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Mechanism of differential Zika and dengue virus neutralization by a public antibody lineage targeting the DIII lateral ridge.
Zhao H, Xu L, Bombardi R, Nargi R, Deng Z, Errico JM, Nelson CA, Dowd KA, Pierson TC, Crowe JE, Diamond MS, Fremont DH
(2020) J Exp Med 217:
MeSH Terms: Aedes, Animals, Antibodies, Monoclonal, Antibodies, Neutralizing, Antibodies, Viral, Cell Line, Tumor, Chlorocebus aethiops, Cross Reactions, Crystallography, X-Ray, Dengue, Dengue Virus, Epitopes, HEK293 Cells, Humans, Hydrogen Bonding, Immunoglobulin Fab Fragments, Protein Binding, Protein Conformation, Protein Domains, Vero Cells, Viral Envelope Proteins, Zika Virus, Zika Virus Infection
Show Abstract · Added March 31, 2020
We previously generated a panel of human monoclonal antibodies (mAbs) against Zika virus (ZIKV) and identified one, ZIKV-116, that shares germline usage with mAbs identified in multiple donors. Here we show that ZIKV-116 interferes with ZIKV infection at a post-cellular attachment step by blocking viral fusion with host membranes. ZIKV-116 recognizes the lateral ridge of envelope protein domain III, with one critical residue varying between the Asian and African strains responsible for differential binding affinity and neutralization potency (E393D). ZIKV-116 also binds to and cross-neutralizes some dengue virus serotype 1 (DENV1) strains, with genotype-dependent inhibition explained by variation in a domain II residue (R204K) that potentially modulates exposure of the distally located, partially cryptic epitope. The V-J reverted germline configuration of ZIKV-116 preferentially binds to and neutralizes an Asian ZIKV strain, suggesting that this epitope may optimally induce related B cell clonotypes. Overall, these studies provide a structural and molecular mechanism for a cross-reactive mAb that uniquely neutralizes ZIKV and DENV1.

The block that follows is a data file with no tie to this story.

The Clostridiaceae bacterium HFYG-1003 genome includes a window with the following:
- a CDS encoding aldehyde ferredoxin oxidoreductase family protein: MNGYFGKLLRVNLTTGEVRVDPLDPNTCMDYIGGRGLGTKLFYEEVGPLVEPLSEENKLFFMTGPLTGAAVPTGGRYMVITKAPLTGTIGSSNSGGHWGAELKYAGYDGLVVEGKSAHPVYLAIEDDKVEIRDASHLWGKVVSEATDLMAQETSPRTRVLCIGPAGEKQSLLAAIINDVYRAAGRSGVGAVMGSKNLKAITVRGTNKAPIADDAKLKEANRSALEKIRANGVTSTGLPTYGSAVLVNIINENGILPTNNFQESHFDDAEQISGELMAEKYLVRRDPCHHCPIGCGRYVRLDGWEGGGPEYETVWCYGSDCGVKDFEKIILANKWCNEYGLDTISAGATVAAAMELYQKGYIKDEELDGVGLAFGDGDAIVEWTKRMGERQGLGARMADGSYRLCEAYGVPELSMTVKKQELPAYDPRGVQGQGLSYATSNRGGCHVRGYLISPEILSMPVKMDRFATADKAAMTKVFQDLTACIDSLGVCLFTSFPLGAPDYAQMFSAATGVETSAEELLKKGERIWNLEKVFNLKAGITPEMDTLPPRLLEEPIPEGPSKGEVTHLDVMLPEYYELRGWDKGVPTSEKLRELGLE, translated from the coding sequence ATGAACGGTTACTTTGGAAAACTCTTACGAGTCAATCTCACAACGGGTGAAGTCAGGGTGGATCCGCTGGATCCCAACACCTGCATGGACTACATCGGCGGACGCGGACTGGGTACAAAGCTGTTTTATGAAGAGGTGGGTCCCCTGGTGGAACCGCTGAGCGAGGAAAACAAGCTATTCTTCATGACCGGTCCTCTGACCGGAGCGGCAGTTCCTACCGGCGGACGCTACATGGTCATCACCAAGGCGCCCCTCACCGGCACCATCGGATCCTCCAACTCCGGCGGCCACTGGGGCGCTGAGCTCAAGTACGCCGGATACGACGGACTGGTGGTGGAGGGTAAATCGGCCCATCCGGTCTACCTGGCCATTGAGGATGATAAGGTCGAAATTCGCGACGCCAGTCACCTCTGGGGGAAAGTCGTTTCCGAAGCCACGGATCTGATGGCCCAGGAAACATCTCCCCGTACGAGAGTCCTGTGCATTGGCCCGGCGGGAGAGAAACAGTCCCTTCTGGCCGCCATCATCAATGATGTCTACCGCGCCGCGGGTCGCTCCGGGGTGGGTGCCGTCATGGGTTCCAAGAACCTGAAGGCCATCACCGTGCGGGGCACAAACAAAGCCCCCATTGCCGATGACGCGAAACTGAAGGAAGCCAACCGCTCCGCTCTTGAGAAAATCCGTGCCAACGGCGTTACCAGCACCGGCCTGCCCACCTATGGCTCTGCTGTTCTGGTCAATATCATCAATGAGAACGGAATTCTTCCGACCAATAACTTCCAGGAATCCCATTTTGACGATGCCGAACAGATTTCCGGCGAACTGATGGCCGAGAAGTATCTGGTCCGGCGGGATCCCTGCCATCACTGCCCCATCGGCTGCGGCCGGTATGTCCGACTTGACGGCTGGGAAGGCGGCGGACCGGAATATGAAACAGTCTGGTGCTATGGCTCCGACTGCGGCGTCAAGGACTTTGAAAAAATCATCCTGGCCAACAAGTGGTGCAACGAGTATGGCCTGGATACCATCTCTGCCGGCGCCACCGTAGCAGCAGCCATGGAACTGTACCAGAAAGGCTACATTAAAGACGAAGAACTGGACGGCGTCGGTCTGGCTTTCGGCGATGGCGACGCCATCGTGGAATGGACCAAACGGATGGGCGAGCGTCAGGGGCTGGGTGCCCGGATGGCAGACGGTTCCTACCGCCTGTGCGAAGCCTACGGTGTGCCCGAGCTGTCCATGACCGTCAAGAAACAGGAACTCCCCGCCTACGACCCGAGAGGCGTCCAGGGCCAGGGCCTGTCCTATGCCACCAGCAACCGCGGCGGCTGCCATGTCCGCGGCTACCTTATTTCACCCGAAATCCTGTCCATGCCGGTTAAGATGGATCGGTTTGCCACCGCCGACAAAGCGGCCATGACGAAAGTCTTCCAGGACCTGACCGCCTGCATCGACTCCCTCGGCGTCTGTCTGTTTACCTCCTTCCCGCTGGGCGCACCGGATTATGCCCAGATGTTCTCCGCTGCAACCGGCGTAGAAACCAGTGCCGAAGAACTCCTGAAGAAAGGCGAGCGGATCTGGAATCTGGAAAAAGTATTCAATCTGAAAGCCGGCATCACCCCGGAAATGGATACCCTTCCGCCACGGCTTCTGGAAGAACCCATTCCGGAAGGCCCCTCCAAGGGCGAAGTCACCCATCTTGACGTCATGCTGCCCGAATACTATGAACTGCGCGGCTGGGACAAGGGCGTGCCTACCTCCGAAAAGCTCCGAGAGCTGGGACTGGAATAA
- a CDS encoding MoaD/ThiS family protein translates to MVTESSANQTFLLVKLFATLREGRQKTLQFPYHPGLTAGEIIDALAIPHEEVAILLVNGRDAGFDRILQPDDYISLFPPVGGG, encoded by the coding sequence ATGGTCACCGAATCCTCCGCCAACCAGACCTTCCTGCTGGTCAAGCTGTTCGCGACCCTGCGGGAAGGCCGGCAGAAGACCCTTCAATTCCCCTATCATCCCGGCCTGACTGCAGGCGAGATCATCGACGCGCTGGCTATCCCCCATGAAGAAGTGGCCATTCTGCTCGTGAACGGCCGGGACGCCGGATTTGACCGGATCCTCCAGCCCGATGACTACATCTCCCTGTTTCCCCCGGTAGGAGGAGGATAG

© 2019 Zhao et al.
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23 MeSH Terms
Upgraded molecular models of the human KCNQ1 potassium channel.
Kuenze G, Duran AM, Woods H, Brewer KR, McDonald EF, Vanoye CG, George AL, Sanders CR, Meiler J
(2019) PLoS One 14: e0220415